Charles Franklin Kettering: A Biography, by T. A. Boyd. - book suggestion.
  Wilfred Trotter
 Died 25 Nov 1939 at age 67 (born 3 Nov 1872).   quotes
Wilfred Batten Lewis Trotter was an English surgeon, who was an authority on cancers of the neck and head and recognized as a pioneer in neurosurgery. He took an interest in sociology and originated the term "herd instinct" in his book Instincts of the Herd in Peace and War (1914), referring to human behaviour. He was the first to study the psychology of animals, investigating gregariousness as an instinct, in a beehive, a flock of sheep and a wolf pack. He related how herd membership created a homogeneity whereby individuals would instead act together as one. Within humanity, he distinguished two disparate types of people: resistive and sensitive, which came into conflict as the former resisted change, while the latter embraced change.«
Instincts of the Herd in Peace And War, by Wilfred Trotter. - book suggestion.
  Ιdouard (-Jean-Baptiste) Goursat
 Died 25 Nov 1936 at age 78 (born 21 May 1858).
French mathematician and theorist whose contribution to the theory of functions, pseudo- and hyperelliptic integrals, and differential equations influenced the French school of mathematics. The Cauchy-Goursat theorem states the integral of a function round a simple closed contour is zero if the function is analytic inside the contour. Cauchy had established the theorem with the added condition that the derivative of the function was continuous. In 1891, he wrote Leçons sur l'intégration des équations aux dérivées partielles du premier ordre. Goursat's best known work is Cours d'analyse mathématique (1900-10) which introduced many new analysis concepts.
  Johann Jakob Bachofen
 Died 25 Nov 1887 at age 71 (born 22 Dec 1815).
Swiss jurist and cultural anthropologist best known for his study of ancient matriarchies, Das Mutterrecht (1861; "Mother Right"), in which he desribed his finding that the matriarchy existed among all primitive peoples. He studied ancient civilizations in Italy, Greece, and Spain with a particular interest in the laws, customs, and rituals of ancient societies. He interpreted the spiritual and social worlds of ancient societies not only through analysis of myths, but also by the archaeological artifacts, and the information he drew from the iconography of funeral urns (though in this latter skill, his exactness may have sometimes strayed with his imagination).«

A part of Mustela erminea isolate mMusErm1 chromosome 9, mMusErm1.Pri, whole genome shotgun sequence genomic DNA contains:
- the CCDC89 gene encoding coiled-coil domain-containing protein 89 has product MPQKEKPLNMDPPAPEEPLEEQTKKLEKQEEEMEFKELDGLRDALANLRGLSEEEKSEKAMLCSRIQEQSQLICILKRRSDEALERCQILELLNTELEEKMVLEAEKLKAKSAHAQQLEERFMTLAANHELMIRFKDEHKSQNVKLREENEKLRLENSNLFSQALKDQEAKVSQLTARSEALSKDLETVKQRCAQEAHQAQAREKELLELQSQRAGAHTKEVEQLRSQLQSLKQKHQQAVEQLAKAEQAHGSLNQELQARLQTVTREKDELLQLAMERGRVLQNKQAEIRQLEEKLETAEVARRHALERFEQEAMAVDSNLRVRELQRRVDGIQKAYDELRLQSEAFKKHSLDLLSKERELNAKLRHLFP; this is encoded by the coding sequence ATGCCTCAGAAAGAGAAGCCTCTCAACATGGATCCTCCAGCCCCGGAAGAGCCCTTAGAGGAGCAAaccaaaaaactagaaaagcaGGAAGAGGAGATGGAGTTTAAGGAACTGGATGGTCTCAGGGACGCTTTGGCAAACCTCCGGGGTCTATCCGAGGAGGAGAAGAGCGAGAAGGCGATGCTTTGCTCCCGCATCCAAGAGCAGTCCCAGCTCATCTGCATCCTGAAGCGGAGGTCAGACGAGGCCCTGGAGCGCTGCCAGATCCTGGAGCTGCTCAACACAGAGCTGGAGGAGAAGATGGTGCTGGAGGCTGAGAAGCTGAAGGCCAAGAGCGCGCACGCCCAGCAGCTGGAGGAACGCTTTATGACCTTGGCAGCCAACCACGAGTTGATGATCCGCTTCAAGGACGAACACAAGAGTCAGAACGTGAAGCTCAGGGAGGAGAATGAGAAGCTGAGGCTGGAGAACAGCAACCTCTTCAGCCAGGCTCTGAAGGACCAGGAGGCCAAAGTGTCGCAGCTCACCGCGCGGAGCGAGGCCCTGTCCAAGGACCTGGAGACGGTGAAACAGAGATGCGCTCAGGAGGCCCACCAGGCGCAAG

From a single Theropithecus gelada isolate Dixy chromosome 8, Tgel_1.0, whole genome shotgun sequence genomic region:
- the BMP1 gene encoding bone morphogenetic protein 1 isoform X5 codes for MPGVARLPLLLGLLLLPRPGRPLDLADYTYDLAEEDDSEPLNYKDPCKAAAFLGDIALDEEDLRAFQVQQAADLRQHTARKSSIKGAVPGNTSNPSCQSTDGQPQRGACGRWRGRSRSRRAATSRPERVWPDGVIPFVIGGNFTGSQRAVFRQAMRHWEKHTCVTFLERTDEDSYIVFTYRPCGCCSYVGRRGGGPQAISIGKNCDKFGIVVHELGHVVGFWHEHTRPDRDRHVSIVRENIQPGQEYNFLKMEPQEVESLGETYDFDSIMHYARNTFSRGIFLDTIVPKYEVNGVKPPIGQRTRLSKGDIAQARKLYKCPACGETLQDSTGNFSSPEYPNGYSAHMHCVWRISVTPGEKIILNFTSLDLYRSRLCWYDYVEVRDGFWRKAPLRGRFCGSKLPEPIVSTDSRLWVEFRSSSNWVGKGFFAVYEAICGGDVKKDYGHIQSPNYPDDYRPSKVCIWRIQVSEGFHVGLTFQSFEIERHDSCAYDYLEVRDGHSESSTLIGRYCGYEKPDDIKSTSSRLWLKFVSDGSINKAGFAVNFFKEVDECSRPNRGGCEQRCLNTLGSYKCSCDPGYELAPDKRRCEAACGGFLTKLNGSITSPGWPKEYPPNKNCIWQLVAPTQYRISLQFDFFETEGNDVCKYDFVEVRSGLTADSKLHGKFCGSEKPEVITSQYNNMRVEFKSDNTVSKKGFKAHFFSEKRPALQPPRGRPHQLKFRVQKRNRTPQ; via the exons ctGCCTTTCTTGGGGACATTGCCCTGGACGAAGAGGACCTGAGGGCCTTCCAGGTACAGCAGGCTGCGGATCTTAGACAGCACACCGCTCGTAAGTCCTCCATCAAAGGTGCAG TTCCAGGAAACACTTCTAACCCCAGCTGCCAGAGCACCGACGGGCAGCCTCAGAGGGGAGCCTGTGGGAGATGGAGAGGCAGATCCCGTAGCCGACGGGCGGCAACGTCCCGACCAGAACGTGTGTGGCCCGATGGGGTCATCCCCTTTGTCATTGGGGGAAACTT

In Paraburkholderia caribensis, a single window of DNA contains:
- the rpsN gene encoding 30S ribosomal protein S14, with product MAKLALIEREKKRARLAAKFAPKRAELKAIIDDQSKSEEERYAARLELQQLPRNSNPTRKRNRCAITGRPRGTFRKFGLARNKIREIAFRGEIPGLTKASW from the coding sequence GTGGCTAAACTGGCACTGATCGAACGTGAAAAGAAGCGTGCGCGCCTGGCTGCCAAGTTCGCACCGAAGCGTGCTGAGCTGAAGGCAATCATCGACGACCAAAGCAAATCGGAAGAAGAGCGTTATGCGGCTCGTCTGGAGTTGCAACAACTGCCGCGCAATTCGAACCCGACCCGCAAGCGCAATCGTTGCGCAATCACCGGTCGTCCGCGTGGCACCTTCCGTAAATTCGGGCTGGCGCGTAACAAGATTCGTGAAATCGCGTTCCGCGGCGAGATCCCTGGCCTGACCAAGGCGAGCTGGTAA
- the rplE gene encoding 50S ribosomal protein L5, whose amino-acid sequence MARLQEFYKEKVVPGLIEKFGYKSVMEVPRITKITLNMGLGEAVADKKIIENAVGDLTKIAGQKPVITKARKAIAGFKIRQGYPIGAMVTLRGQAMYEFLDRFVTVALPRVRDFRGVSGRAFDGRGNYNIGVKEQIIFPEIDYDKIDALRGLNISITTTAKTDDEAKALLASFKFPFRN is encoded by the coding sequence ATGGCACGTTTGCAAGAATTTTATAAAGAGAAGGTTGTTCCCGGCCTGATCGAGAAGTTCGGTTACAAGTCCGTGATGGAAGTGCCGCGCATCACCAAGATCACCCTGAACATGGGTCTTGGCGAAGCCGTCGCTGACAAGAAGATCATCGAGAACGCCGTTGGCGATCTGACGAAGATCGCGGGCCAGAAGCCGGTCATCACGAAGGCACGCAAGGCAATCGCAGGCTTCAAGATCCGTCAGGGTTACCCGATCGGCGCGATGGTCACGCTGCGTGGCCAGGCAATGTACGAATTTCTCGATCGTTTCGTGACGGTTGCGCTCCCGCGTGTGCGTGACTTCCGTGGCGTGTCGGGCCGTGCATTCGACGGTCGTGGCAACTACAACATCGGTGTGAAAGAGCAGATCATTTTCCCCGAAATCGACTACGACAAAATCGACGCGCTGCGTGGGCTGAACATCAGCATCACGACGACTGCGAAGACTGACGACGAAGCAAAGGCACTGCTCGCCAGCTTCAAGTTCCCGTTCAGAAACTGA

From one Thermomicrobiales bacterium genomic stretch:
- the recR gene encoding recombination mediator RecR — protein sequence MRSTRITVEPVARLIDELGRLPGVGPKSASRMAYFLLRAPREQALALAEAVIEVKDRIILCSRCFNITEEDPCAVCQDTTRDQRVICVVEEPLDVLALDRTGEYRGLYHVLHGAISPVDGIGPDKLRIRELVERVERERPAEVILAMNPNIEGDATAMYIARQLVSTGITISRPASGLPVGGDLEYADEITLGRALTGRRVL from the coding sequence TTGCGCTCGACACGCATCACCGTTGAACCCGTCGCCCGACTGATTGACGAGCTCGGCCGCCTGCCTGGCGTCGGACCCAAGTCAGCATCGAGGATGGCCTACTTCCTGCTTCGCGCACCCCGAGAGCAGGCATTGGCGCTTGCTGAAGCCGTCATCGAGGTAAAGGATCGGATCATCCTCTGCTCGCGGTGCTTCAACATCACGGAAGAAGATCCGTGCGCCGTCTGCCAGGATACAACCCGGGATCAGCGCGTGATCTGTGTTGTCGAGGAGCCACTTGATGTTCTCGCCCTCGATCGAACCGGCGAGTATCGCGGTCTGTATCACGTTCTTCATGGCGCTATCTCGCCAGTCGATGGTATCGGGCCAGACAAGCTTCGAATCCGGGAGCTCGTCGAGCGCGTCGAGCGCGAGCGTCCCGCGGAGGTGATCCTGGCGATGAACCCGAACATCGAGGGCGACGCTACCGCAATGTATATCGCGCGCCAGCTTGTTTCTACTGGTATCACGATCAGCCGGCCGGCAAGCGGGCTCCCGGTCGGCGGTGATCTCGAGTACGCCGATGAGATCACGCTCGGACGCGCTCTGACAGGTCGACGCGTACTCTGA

Myth, Religion, and Mother Right, by Johann Jakob Bachofen. - book suggestion.
  Hermann Kolbe
 Died 25 Nov 1884 at age 66 (born 27 Sep 1818).   quotes
Adolphe Wilhelm Hermann Kolbe was a German chemist who accomplished the first generally accepted synthesis of an organic compound from inorganic materials. While working on his doctorate he also succeeded in producing acetic acid from inorganic compounds, which according to the doctrines of vitalism was impossible. In 1859, he succeeded using phenol and carbon dioxide to produce salicylic acid, which led to the cheaper production of acetylsalicylic acid, or aspirin. The two reactions came to be called Kolbe's synthesis.
The Quiet Revolution: Hermann Kolbe and the Science of Organic Chemistry, by Alan J. Rocke. . - book suggestion.
  Nicolaus Steno
 Died 25 Nov 1686 at age 48 (born 10 Jan 1638).   quotes
(a.k.a. Niels Steensen, or Stensen), who first and made unprecedented discoveries in anatomy, then established some of the most important principles of modern geology. During medical studies in Amsterdam he discovered “Stensen's duct” providing saliva from the parotid gland to the mouth. He was Danish royal anatomist for 2 years. Interested by the characteristics and origins of minerals, rocks, and fossils, he published in Prodromus (1669) the law of superposition (if a series of sedimentary rocks has not been overturned, upper layers are younger and lower layers are older) and the law of original horizontality (although strata may be found dipping steeply, they were initially deposited nearly horizontal.) [DSB gives date of death 25 Nov/5 Dec 1686 (O.S./N.S.). EB gives 26 Nov 1686.]
The Seashell on the Mountaintop, by Alan Cutler. - book suggestion.

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NOVEMBER 25 – EVENTS – Science events on November 25th
  CAT scan patent